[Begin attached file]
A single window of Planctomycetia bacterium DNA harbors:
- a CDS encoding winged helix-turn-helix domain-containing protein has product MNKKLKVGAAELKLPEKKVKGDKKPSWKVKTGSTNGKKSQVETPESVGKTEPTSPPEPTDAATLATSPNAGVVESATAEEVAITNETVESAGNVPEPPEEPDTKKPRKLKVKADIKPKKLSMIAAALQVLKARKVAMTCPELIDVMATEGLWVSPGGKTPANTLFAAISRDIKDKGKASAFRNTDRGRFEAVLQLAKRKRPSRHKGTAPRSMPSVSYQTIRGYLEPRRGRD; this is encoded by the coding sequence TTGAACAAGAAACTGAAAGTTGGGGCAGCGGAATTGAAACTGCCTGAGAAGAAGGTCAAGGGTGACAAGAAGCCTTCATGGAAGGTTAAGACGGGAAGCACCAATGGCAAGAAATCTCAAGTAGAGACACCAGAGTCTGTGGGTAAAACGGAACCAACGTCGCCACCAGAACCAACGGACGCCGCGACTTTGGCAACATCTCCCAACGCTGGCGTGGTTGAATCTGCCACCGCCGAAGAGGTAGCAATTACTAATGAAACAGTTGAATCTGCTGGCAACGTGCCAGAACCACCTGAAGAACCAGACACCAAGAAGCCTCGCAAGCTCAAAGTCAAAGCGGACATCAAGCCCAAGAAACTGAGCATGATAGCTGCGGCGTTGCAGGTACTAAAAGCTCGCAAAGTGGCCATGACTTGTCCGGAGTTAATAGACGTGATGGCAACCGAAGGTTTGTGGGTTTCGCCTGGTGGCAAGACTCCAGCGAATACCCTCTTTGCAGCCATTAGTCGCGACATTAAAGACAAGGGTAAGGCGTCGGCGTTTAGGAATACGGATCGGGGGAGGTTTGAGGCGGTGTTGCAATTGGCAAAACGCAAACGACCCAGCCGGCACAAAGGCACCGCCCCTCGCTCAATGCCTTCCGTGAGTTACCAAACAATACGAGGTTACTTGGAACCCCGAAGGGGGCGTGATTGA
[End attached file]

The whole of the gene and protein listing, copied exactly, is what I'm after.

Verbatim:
A single window of Planctomycetia bacterium DNA harbors:
- a CDS encoding winged helix-turn-helix domain-containing protein has product MNKKLKVGAAELKLPEKKVKGDKKPSWKVKTGSTNGKKSQVETPESVGKTEPTSPPEPTDAATLATSPNAGVVESATAEEVAITNETVESAGNVPEPPEEPDTKKPRKLKVKADIKPKKLSMIAAALQVLKARKVAMTCPELIDVMATEGLWVSPGGKTPANTLFAAISRDIKDKGKASAFRNTDRGRFEAVLQLAKRKRPSRHKGTAPRSMPSVSYQTIRGYLEPRRGRD; this is encoded by the coding sequence TTGAACAAGAAACTGAAAGTTGGGGCAGCGGAATTGAAACTGCCTGAGAAGAAGGTCAAGGGTGACAAGAAGCCTTCATGGAAGGTTAAGACGGGAAGCACCAATGGCAAGAAATCTCAAGTAGAGACACCAGAGTCTGTGGGTAAAACGGAACCAACGTCGCCACCAGAACCAACGGACGCCGCGACTTTGGCAACATCTCCCAACGCTGGCGTGGTTGAATCTGCCACCGCCGAAGAGGTAGCAATTACTAATGAAACAGTTGAATCTGCTGGCAACGTGCCAGAACCACCTGAAGAACCAGACACCAAGAAGCCTCGCAAGCTCAAAGTCAAAGCGGACATCAAGCCCAAGAAACTGAGCATGATAGCTGCGGCGTTGCAGGTACTAAAAGCTCGCAAAGTGGCCATGACTTGTCCGGAGTTAATAGACGTGATGGCAACCGAAGGTTTGTGGGTTTCGCCTGGTGGCAAGACTCCAGCGAATACCCTCTTTGCAGCCATTAGTCGCGACATTAAAGACAAGGGTAAGGCGTCGGCGTTTAGGAATACGGATCGGGGGAGGTTTGAGGCGGTGTTGCAATTGGCAAAACGCAAACGACCCAGCCGGCACAAAGGCACCGCCCCTCGCTCAATGCCTTCCGTGAGTTACCAAACAATACGAGGTTACTTGGAACCCCGAAGGGGGCGTGATTGA